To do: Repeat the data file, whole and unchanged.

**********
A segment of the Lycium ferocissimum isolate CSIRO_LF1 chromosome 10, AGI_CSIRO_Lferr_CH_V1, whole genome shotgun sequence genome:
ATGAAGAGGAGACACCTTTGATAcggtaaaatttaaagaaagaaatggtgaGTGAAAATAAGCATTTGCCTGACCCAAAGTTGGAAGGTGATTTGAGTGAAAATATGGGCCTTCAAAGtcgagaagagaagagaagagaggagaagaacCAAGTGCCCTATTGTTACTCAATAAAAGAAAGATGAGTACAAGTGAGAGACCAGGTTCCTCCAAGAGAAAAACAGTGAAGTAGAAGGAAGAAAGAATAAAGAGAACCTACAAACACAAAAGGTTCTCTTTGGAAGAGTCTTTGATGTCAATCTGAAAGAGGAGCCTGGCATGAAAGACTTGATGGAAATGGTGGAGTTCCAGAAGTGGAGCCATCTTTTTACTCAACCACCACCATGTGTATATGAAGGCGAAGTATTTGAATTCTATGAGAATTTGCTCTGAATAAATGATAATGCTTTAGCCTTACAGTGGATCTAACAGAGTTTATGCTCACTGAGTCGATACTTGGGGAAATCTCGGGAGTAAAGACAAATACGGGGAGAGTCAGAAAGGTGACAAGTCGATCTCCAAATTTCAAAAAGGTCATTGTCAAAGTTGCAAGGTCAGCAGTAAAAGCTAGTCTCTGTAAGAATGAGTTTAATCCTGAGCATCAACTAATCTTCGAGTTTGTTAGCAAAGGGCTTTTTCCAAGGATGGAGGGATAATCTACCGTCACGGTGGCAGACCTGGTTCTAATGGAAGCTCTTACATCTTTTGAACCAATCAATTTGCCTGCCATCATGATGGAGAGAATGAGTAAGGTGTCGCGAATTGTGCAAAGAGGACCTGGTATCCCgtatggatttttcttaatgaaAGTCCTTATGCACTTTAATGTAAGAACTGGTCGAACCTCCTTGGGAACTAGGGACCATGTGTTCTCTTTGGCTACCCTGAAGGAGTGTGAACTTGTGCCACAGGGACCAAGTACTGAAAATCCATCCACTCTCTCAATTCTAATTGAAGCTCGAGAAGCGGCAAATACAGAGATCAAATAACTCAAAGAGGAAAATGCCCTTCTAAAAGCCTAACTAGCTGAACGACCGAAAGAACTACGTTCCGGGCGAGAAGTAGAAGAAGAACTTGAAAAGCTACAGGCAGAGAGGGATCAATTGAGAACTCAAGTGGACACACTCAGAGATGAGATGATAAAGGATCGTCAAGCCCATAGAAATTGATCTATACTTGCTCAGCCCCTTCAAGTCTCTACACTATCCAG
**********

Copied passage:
A segment of the Lycium ferocissimum isolate CSIRO_LF1 chromosome 10, AGI_CSIRO_Lferr_CH_V1, whole genome shotgun sequence genome:
ATGAAGAGGAGACACCTTTGATAcggtaaaatttaaagaaagaaatggtgaGTGAAAATAAGCATTTGCCTGACCCAAAGTTGGAAGGTGATTTGAGTGAAAATATGGGCCTTCAAAGtcgagaagagaagagaagagaggagaagaacCAAGTGCCCTATTGTTACTCAATAAAAGAAAGATGAGTACAAGTGAGAGACCAGGTTCCTCCAAGAGAAAAACAGTGAAGTAGAAGGAAGAAAGAATAAAGAGAACCTACAAACACAAAAGGTTCTCTTTGGAAGAGTCTTTGATGTCAATCTGAAAGAGGAGCCTGGCATGAAAGACTTGATGGAAATGGTGGAGTTCCAGAAGTGGAGCCATCTTTTTACTCAACCACCACCATGTGTATATGAAGGCGAAGTATTTGAATTCTATGAGAATTTGCTCTGAATAAATGATAATGCTTTAGCCTTACAGTGGATCTAACAGAGTTTATGCTCACTGAGTCGATACTTGGGGAAATCTCGGGAGTAAAGACAAATACGGGGAGAGTCAGAAAGGTGACAAGTCGATCTCCAAATTTCAAAAAGGTCATTGTCAAAGTTGCAAGGTCAGCAGTAAAAGCTAGTCTCTGTAAGAATGAGTTTAATCCTGAGCATCAACTAATCTTCGAGTTTGTTAGCAAAGGGCTTTTTCCAAGGATGGAGGGATAATCTACCGTCACGGTGGCAGACCTGGTTCTAATGGAAGCTCTTACATCTTTTGAACCAATCAATTTGCCTGCCATCATGATGGAGAGAATGAGTAAGGTGTCGCGAATTGTGCAAAGAGGACCTGGTATCCCgtatggatttttcttaatgaaAGTCCTTATGCACTTTAATGTAAGAACTGGTCGAACCTCCTTGGGAACTAGGGACCATGTGTTCTCTTTGGCTACCCTGAAGGAGTGTGAACTTGTGCCACAGGGACCAAGTACTGAAAATCCATCCACTCTCTCAATTCTAATTGAAGCTCGAGAAGCGGCAAATACAGAGATCAAATAACTCAAAGAGGAAAATGCCCTTCTAAAAGCCTAACTAGCTGAACGACCGAAAGAACTACGTTCCGGGCGAGAAGTAGAAGAAGAACTTGAAAAGCTACAGGCAGAGAGGGATCAATTGAGAACTCAAGTGGACACACTCAGAGATGAGATGATAAAGGATCGTCAAGCCCATAGAAATTGATCTATACTTGCTCAGCCCCTTCAAGTCTCTACACTATCCAG